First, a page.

-This post comes from BookPeople Teen Press Corps members Emma and Sofia
Cindy Pon (Serpentine), David Levithan (Another Day), Carrie Ryan (Daughter of Deep Silence), Jessie Andrews (Me and Earl and the Dying Girl), with Moderator: Lindsey Lane
Jesse Andrews’ book, Me and Earl and the Dying Girl is described as first person on hyper-drive. Jessie Andrews’ wanted to be inside a kid’s head (which mainly involves intense swearing) and write a story as though he was 17 today. “I wrote ten chapters and deleted them before I found the right voice for my character.” Andrews also announced he is publishing another book in April.
David Levithan published his first book in 2003, Boy Meets Boy, which is also his favorite book that he’s published to date. Not only is he an author, but he is also a publisher at Scholastic! His job is to help nourish new authors and support their ideas. Levithan did not intended to write a companion book. He writes to find out what the story is.
Cindy Pon’s first book was published in 2003. She was said to have queered 120 agents before she published her first book, Silver Phoenix. She came to America when she was six, and learning to read opened up a new world to her. It was like magic. “I never read a person who looked like me, so I wrote Silver Phoenix.” She researched folklore for her content, and after the Silver Phoenix was published, she realized she had never written about a sister relationship. That brought out her love for female friendship and coming of age stories, so she published Serpentine.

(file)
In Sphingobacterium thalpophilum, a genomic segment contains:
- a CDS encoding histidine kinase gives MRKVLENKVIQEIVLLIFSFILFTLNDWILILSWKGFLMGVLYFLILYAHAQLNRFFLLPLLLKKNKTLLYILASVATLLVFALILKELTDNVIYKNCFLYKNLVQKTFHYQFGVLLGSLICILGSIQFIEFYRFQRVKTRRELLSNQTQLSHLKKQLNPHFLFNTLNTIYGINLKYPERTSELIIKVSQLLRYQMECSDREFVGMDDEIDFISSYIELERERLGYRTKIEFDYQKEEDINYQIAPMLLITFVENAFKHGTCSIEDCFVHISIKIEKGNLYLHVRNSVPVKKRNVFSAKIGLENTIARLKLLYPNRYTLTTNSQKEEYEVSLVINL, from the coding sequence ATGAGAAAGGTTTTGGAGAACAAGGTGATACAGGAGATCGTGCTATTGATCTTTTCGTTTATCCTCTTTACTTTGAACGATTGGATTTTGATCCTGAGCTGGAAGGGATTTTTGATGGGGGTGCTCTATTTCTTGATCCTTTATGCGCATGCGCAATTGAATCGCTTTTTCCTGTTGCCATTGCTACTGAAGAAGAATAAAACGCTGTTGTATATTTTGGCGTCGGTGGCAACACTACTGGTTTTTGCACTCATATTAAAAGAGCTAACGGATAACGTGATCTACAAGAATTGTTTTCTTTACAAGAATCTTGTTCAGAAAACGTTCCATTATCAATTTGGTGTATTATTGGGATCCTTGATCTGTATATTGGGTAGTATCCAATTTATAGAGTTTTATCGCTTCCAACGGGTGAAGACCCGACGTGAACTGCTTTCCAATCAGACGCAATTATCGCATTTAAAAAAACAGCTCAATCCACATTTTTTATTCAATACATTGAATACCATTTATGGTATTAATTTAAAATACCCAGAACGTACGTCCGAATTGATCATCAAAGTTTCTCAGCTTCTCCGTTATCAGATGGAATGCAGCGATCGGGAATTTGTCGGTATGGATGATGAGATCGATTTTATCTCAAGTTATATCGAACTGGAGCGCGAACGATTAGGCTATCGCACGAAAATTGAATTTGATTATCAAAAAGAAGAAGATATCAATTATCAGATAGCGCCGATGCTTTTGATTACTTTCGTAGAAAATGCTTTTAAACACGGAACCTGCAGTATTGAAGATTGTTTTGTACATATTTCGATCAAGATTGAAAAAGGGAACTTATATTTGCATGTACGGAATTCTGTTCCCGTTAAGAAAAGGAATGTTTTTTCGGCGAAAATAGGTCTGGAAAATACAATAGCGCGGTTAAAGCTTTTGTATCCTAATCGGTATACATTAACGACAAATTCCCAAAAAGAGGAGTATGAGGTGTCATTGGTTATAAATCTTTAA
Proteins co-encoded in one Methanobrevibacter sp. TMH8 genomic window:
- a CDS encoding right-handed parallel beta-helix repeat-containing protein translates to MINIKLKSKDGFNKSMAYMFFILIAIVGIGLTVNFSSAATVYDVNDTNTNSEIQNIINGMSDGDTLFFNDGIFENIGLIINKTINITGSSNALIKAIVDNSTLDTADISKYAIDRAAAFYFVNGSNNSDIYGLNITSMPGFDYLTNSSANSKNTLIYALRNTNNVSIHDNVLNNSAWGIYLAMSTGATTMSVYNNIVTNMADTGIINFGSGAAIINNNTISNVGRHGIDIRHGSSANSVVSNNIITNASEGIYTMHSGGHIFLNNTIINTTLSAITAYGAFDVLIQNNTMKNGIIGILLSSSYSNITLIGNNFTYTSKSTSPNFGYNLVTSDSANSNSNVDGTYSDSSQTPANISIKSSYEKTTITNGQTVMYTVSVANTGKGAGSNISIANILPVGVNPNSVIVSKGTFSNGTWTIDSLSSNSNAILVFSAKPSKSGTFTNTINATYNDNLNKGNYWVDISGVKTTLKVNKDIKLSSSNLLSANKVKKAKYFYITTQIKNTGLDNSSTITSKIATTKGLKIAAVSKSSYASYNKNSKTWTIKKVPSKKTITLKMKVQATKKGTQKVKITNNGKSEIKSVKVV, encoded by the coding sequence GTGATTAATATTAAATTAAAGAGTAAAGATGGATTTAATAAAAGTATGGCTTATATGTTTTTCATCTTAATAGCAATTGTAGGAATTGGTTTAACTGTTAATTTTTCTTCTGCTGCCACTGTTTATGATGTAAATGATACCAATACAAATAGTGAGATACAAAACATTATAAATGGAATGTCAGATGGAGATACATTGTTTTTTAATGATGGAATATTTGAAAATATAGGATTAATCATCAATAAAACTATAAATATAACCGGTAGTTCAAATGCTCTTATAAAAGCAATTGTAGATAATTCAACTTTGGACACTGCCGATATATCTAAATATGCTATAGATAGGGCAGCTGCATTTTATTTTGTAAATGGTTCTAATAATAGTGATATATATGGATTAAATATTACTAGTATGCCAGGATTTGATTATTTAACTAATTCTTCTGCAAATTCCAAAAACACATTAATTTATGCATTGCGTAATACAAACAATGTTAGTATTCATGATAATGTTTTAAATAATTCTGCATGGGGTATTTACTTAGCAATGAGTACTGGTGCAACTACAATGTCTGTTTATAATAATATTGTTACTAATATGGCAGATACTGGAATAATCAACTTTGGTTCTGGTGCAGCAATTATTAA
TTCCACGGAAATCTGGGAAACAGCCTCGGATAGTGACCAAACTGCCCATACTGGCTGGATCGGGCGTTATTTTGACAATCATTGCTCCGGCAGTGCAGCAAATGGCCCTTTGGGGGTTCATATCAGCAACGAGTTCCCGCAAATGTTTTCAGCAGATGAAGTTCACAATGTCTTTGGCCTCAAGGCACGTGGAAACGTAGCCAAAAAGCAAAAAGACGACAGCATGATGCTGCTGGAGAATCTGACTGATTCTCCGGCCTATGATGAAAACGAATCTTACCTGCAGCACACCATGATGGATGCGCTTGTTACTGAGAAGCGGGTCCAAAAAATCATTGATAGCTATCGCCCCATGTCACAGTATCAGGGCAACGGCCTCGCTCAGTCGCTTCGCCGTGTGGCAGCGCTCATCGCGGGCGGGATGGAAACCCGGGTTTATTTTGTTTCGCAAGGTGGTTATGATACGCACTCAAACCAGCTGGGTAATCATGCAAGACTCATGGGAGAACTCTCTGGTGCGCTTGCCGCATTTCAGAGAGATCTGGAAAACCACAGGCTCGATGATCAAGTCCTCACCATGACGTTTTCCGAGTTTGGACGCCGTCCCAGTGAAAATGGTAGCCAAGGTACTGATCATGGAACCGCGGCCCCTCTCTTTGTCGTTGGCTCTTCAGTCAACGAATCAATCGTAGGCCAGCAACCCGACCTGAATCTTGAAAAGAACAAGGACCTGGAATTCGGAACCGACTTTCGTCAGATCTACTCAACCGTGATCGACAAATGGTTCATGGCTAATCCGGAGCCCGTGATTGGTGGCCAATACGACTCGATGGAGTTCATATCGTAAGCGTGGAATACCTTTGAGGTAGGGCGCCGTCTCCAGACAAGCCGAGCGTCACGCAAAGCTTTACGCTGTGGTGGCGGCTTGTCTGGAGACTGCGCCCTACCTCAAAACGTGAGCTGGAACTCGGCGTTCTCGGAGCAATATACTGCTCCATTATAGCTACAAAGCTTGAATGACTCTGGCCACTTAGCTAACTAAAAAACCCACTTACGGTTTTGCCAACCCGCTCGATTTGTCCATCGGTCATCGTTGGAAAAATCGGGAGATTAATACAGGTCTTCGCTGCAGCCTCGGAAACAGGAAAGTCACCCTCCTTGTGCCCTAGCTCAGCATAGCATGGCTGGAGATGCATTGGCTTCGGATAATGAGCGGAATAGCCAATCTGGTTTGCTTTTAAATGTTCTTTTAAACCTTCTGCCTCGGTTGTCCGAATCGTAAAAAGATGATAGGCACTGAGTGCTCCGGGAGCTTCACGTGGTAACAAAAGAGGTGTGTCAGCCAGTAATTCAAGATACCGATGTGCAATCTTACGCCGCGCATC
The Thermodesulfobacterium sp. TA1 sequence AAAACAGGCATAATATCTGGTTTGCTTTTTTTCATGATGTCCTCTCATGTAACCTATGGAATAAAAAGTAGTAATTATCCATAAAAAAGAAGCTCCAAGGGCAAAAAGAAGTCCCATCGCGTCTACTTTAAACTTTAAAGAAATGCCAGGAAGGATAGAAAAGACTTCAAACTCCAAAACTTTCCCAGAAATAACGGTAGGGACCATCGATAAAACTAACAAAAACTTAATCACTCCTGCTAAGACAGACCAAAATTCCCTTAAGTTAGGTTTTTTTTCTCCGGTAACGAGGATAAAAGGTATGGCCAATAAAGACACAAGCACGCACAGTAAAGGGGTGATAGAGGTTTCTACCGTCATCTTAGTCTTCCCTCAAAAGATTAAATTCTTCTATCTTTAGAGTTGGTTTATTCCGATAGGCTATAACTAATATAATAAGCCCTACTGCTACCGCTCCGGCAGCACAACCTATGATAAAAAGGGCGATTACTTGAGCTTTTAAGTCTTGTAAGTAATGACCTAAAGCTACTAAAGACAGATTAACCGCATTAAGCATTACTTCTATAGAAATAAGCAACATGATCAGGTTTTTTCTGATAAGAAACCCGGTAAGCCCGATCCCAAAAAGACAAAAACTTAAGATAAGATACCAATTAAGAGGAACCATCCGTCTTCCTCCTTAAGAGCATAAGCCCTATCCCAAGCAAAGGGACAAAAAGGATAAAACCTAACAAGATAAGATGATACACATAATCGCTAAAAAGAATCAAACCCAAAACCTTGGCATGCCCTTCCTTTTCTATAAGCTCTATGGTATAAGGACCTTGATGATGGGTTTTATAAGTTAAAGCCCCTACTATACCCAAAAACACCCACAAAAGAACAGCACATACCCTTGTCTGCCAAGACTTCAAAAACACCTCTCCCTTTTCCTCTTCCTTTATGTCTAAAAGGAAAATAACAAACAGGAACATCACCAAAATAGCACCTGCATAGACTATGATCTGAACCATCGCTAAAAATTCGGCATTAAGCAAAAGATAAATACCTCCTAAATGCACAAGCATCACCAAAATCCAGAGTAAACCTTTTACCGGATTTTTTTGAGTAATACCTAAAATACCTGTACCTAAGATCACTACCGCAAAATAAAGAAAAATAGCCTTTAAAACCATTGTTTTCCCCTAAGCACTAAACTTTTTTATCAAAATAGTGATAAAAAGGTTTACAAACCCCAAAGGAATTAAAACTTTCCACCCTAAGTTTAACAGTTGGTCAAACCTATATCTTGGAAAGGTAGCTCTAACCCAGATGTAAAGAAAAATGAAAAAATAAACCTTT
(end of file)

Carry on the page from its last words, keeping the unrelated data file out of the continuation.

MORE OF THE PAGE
Big things are on the horizon for author Carrie Ryan. She is said to have a movie released for her series The Forest of Hands and Teeth, starring Maisie Williams. Ryan did not like scary movies, however she worked in a coroner’s office (freaky!). When writing Daughter of Deep Silence, she researched how to successfully poison someone and get away with it. She came up with the idea for her latest book at a friend’s house after binge watching Revenge and Arrow.
Lane, the moderator, asked the authors what their thoughts were about dark and edgy material falling into the hands of their readers. Authors agreed that it’s not edgy, it’s real life. They agreed that emotional truth defines young adult literature.